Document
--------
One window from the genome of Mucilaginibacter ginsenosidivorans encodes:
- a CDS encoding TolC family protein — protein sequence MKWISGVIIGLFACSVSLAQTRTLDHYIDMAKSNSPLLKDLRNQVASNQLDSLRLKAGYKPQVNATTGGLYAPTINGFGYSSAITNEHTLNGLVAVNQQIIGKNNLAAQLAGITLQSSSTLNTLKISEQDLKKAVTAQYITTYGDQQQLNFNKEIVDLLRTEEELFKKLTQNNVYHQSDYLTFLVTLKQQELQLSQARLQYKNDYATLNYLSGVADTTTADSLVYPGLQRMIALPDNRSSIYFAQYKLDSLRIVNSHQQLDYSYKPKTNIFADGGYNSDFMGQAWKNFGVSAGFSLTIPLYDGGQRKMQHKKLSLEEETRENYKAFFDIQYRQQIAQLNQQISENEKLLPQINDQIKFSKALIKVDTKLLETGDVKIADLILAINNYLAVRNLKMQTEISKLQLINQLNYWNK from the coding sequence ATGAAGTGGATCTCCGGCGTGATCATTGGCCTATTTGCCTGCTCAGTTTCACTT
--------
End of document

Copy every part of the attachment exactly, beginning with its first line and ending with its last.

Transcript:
One window from the genome of Mucilaginibacter ginsenosidivorans encodes:
- a CDS encoding TolC family protein — protein sequence MKWISGVIIGLFACSVSLAQTRTLDHYIDMAKSNSPLLKDLRNQVASNQLDSLRLKAGYKPQVNATTGGLYAPTINGFGYSSAITNEHTLNGLVAVNQQIIGKNNLAAQLAGITLQSSSTLNTLKISEQDLKKAVTAQYITTYGDQQQLNFNKEIVDLLRTEEELFKKLTQNNVYHQSDYLTFLVTLKQQELQLSQARLQYKNDYATLNYLSGVADTTTADSLVYPGLQRMIALPDNRSSIYFAQYKLDSLRIVNSHQQLDYSYKPKTNIFADGGYNSDFMGQAWKNFGVSAGFSLTIPLYDGGQRKMQHKKLSLEEETRENYKAFFDIQYRQQIAQLNQQISENEKLLPQINDQIKFSKALIKVDTKLLETGDVKIADLILAINNYLAVRNLKMQTEISKLQLINQLNYWNK from the coding sequence ATGAAGTGGATCTCCGGCGTGATCATTGGCCTATTTGCCTGCTCAGTTTCACTT